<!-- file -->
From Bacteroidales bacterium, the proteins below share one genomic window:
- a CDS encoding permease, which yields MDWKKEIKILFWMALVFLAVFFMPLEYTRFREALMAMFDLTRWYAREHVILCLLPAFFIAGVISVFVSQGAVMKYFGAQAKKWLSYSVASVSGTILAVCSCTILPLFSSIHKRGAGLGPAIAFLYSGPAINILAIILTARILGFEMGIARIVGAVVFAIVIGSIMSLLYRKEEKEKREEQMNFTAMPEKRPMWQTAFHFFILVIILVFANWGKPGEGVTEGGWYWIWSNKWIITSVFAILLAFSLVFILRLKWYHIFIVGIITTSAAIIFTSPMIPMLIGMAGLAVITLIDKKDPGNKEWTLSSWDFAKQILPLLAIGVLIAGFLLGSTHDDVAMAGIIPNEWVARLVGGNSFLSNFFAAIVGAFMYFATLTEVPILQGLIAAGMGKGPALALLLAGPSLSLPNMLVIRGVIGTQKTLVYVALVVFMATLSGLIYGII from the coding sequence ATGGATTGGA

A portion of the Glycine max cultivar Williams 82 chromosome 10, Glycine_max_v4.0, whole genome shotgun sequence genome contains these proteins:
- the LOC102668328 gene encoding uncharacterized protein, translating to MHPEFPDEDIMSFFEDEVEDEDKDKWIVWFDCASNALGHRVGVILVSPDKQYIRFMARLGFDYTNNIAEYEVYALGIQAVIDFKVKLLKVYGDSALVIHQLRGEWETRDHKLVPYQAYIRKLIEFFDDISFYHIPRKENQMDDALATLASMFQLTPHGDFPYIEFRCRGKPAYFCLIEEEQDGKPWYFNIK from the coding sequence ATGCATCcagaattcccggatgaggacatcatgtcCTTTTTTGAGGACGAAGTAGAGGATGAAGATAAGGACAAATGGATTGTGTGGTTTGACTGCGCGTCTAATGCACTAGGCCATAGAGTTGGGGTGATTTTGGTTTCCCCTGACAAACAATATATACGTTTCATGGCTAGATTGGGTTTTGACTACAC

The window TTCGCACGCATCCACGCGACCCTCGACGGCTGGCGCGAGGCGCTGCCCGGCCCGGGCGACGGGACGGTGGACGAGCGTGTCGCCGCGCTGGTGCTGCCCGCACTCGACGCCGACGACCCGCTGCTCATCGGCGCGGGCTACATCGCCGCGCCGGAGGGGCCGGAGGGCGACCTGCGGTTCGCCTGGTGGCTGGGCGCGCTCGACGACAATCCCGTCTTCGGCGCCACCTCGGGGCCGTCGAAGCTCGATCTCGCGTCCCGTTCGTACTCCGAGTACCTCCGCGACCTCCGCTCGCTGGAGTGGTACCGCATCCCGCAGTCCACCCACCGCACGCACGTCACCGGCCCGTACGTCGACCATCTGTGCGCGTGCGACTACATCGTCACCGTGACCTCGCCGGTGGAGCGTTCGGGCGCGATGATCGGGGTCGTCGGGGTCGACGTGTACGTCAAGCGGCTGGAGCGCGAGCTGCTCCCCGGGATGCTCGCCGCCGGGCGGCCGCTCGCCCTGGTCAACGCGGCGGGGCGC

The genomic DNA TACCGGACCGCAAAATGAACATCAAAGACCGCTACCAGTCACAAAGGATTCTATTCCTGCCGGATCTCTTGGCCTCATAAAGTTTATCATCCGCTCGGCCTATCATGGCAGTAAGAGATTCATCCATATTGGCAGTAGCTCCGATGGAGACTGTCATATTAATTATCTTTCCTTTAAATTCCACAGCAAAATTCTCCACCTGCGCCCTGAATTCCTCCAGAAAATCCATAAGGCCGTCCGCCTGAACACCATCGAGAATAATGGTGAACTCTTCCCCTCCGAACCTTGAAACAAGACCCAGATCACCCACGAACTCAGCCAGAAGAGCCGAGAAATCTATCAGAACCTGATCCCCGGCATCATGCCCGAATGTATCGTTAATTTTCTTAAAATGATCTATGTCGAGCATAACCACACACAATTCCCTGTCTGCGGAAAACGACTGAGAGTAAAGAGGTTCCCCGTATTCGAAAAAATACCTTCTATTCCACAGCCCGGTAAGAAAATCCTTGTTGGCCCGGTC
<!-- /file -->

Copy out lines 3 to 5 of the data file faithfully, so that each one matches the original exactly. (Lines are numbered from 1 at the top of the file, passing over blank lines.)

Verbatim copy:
A portion of the Glycine max cultivar Williams 82 chromosome 10, Glycine_max_v4.0, whole genome shotgun sequence genome contains these proteins:
- the LOC102668328 gene encoding uncharacterized protein, translating to MHPEFPDEDIMSFFEDEVEDEDKDKWIVWFDCASNALGHRVGVILVSPDKQYIRFMARLGFDYTNNIAEYEVYALGIQAVIDFKVKLLKVYGDSALVIHQLRGEWETRDHKLVPYQAYIRKLIEFFDDISFYHIPRKENQMDDALATLASMFQLTPHGDFPYIEFRCRGKPAYFCLIEEEQDGKPWYFNIK from the coding sequence ATGCATCcagaattcccggatgaggacatcatgtcCTTTTTTGAGGACGAAGTAGAGGATGAAGATAAGGACAAATGGATTGTGTGGTTTGACTGCGCGTCTAATGCACTAGGCCATAGAGTTGGGGTGATTTTGGTTTCCCCTGACAAACAATATATACGTTTCATGGCTAGATTGGGTTTTGACTACAC

The window TTCGCACGCATCCACGCGACCCTCGACGGCTGGCGCGAGGCGCTGCCCGGCCCGGGCGACGGGACGGTGGACGAGCGTGTCGCCGCGCTGGTGCTGCCCGCACTCGACGCCGACGACCCGCTGCTCATCGGCGCGGGCTACATCGCCGCGCCGGAGGGGCCGGAGGGCGACCTGCGGTTCGCCTGGTGGCTGGGCGCGCTCGACGACAATCCCGTCTTCGGCGCCACCTCGGGGCCGTCGAAGCTCGATCTCGCGTCCCGTTCGTACTCCGAGTACCTCCGCGACCTCCGCTCGCTGGAGTGGTACCGCATCCCGCAGTCCACCCACCGCACGCACGTCACCGGCCCGTACGTCGACCATCTGTGCGCGTGCGACTACATCGTCACCGTGACCTCGCCGGTGGAGCGTTCGGGCGCGATGATCGGGGTCGTCGGGGTCGACGTGTACGTCAAGCGGCTGGAGCGCGAGCTGCTCCCCGGGATGCTCGCCGCCGGGCGGCCGCTCGCCCTGGTCAACGCGGCGGGGCGC